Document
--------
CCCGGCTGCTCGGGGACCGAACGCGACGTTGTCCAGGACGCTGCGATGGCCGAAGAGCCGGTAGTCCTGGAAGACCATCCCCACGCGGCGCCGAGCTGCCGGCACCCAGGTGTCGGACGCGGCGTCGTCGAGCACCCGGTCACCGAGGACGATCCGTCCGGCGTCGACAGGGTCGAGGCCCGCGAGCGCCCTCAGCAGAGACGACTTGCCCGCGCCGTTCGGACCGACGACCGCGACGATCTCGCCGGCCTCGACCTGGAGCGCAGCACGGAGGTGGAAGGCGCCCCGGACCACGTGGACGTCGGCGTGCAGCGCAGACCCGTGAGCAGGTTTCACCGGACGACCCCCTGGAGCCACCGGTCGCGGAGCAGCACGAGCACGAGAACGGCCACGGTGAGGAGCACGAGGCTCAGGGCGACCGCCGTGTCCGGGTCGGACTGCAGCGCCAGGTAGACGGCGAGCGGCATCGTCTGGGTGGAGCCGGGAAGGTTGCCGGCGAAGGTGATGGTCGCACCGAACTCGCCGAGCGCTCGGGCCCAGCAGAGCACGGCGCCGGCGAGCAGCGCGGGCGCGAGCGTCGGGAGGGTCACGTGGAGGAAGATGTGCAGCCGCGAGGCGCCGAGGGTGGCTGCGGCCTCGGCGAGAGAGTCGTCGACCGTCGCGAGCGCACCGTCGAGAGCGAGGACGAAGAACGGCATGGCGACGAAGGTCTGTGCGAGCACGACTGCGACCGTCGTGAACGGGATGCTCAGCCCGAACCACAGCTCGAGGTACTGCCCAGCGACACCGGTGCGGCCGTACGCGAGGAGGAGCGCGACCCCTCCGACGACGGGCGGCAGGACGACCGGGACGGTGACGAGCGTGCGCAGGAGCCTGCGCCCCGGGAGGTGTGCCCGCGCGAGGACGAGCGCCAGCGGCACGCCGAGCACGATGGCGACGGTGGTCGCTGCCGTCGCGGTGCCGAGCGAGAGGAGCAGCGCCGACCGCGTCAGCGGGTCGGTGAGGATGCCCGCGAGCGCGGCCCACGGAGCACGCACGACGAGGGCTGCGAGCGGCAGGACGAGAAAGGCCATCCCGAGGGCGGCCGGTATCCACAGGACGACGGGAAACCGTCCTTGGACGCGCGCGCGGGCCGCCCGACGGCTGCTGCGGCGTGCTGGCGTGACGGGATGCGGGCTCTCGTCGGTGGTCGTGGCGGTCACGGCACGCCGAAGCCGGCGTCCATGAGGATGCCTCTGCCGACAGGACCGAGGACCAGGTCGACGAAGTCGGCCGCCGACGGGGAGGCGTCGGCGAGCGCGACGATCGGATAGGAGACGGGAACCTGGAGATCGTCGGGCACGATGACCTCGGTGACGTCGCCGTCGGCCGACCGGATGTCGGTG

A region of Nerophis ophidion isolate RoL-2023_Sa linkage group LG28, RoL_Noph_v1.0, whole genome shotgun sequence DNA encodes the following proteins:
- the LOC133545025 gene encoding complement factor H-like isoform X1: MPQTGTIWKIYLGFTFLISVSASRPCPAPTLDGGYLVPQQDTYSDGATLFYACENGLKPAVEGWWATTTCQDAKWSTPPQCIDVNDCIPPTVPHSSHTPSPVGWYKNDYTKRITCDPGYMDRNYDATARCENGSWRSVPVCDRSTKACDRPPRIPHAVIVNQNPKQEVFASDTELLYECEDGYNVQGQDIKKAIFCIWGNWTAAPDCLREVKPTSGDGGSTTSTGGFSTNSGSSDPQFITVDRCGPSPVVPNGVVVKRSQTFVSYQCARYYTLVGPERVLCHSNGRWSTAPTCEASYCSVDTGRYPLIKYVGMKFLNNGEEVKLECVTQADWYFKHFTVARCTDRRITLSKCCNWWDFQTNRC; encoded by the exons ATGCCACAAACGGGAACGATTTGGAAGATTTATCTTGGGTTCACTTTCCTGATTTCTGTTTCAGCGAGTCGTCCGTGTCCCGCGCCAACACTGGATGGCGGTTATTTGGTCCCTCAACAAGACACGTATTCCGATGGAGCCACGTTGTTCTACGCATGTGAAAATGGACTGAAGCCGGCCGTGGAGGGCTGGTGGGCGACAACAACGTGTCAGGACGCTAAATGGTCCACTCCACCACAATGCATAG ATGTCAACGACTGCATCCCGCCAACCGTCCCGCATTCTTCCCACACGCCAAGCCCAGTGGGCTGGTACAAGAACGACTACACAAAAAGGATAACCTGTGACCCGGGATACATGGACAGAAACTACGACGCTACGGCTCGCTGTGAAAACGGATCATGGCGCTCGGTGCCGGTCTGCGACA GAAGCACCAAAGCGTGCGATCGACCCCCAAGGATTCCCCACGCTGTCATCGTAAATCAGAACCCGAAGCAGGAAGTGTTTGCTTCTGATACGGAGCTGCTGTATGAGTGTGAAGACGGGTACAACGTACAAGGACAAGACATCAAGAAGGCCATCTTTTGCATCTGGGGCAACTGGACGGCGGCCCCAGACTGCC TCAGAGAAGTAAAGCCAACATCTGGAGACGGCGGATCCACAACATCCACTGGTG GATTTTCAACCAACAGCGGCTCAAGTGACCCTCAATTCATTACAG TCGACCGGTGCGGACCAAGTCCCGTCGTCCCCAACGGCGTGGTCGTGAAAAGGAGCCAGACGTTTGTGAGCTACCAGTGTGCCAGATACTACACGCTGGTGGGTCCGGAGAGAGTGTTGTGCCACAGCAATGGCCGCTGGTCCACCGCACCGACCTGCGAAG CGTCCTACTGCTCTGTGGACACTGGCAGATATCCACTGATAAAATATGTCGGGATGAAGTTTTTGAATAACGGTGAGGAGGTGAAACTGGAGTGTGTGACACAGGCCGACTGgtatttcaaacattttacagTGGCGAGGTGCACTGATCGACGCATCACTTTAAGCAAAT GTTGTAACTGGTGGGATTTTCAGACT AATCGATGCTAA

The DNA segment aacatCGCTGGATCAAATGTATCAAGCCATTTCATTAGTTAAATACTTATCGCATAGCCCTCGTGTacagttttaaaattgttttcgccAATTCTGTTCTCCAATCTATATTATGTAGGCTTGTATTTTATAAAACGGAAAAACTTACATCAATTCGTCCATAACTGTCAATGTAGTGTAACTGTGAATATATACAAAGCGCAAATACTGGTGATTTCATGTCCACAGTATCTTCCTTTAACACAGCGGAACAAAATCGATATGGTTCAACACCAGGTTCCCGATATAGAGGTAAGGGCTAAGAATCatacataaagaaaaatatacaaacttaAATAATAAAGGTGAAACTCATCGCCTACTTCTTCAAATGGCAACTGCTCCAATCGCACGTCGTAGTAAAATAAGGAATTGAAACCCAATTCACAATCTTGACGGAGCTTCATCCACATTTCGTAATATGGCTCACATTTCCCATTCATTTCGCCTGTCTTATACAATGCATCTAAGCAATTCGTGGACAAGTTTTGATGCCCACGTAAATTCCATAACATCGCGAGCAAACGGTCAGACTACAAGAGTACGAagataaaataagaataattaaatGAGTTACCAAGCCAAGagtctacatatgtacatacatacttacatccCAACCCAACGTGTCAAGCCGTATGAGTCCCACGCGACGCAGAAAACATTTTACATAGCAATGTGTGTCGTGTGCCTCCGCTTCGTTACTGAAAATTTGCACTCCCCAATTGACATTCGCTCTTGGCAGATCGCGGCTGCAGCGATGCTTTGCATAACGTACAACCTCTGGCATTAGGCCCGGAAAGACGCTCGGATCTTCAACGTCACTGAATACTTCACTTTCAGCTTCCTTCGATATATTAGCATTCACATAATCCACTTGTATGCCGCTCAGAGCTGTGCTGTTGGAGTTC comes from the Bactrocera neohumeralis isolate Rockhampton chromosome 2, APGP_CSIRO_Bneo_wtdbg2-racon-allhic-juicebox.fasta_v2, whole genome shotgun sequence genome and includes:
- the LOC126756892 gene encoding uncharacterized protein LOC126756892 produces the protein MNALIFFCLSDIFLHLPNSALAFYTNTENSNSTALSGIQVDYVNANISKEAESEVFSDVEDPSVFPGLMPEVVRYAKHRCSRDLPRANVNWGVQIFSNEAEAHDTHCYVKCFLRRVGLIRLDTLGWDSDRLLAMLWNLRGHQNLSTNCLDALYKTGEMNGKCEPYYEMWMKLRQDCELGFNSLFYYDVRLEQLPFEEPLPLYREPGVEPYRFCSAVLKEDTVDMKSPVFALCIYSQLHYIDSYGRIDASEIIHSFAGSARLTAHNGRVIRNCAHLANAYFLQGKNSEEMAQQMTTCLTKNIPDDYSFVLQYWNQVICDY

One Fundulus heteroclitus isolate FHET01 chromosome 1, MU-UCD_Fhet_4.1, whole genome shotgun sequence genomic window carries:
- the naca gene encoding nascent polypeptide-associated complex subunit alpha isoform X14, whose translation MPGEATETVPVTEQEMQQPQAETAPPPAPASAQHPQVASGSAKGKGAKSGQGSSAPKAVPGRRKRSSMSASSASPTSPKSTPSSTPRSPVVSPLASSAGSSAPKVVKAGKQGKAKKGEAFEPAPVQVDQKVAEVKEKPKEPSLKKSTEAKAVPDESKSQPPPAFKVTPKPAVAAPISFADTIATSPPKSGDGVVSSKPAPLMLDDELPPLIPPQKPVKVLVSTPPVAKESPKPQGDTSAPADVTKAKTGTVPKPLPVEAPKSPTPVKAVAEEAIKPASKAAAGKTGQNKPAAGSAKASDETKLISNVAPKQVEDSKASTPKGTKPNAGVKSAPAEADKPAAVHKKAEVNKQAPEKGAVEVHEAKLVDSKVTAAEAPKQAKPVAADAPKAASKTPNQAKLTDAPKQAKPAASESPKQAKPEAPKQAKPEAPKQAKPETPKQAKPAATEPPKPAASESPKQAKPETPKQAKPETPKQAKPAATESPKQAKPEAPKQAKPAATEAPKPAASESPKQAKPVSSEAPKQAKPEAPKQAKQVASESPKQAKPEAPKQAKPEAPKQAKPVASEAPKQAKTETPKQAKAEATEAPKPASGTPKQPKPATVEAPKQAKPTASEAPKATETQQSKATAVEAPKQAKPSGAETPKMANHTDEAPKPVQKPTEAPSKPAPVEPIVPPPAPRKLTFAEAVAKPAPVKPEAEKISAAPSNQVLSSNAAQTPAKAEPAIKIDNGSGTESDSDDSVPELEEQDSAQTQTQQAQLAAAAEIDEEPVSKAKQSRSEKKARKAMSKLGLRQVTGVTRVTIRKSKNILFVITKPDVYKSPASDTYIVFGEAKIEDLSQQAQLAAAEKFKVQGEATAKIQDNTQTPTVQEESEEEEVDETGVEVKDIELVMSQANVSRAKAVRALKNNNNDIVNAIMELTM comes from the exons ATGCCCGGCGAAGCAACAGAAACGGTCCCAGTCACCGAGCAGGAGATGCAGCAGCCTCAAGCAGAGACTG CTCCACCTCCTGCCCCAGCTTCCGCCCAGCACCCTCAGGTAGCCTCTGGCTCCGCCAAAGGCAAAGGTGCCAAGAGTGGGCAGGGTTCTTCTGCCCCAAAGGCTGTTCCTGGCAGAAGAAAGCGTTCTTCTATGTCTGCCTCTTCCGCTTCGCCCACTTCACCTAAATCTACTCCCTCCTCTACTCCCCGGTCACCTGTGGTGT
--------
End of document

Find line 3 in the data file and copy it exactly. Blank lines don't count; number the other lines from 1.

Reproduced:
- the LOC133545025 gene encoding complement factor H-like isoform X1: MPQTGTIWKIYLGFTFLISVSASRPCPAPTLDGGYLVPQQDTYSDGATLFYACENGLKPAVEGWWATTTCQDAKWSTPPQCIDVNDCIPPTVPHSSHTPSPVGWYKNDYTKRITCDPGYMDRNYDATARCENGSWRSVPVCDRSTKACDRPPRIPHAVIVNQNPKQEVFASDTELLYECEDGYNVQGQDIKKAIFCIWGNWTAAPDCLREVKPTSGDGGSTTSTGGFSTNSGSSDPQFITVDRCGPSPVVPNGVVVKRSQTFVSYQCARYYTLVGPERVLCHSNGRWSTAPTCEASYCSVDTGRYPLIKYVGMKFLNNGEEVKLECVTQADWYFKHFTVARCTDRRITLSKCCNWWDFQTNRC; encoded by the exons ATGCCACAAACGGGAACGATTTGGAAGATTTATCTTGGGTTCACTTTCCTGATTTCTGTTTCAGCGAGTCGTCCGTGTCCCGCGCCAACACTGGATGGCGGTTATTTGGTCCCTCAACAAGACACGTATTCCGATGGAGCCACGTTGTTCTACGCATGTGAAAATGGACTGAAGCCGGCCGTGGAGGGCTGGTGGGCGACAACAACGTGTCAGGACGCTAAATGGTCCACTCCACCACAATGCATAG ATGTCAACGACTGCATCCCGCCAACCGTCCCGCATTCTTCCCACACGCCAAGCCCAGTGGGCTGGTACAAGAACGACTACACAAAAAGGATAACCTGTGACCCGGGATACATGGACAGAAACTACGACGCTACGGCTCGCTGTGAAAACGGATCATGGCGCTCGGTGCCGGTCTGCGACA GAAGCACCAAAGCGTGCGATCGACCCCCAAGGATTCCCCACGCTGTCATCGTAAATCAGAACCCGAAGCAGGAAGTGTTTGCTTCTGATACGGAGCTGCTGTATGAGTGTGAAGACGGGTACAACGTACAAGGACAAGACATCAAGAAGGCCATCTTTTGCATCTGGGGCAACTGGACGGCGGCCCCAGACTGCC TCAGAGAAGTAAAGCCAACATCTGGAGACGGCGGATCCACAACATCCACTGGTG GATTTTCAACCAACAGCGGCTCAAGTGACCCTCAATTCATTACAG TCGACCGGTGCGGACCAAGTCCCGTCGTCCCCAACGGCGTGGTCGTGAAAAGGAGCCAGACGTTTGTGAGCTACCAGTGTGCCAGATACTACACGCTGGTGGGTCCGGAGAGAGTGTTGTGCCACAGCAATGGCCGCTGGTCCACCGCACCGACCTGCGAAG CGTCCTACTGCTCTGTGGACACTGGCAGATATCCACTGATAAAATATGTCGGGATGAAGTTTTTGAATAACGGTGAGGAGGTGAAACTGGAGTGTGTGACACAGGCCGACTGgtatttcaaacattttacagTGGCGAGGTGCACTGATCGACGCATCACTTTAAGCAAAT GTTGTAACTGGTGGGATTTTCAGACT AATCGATGCTAA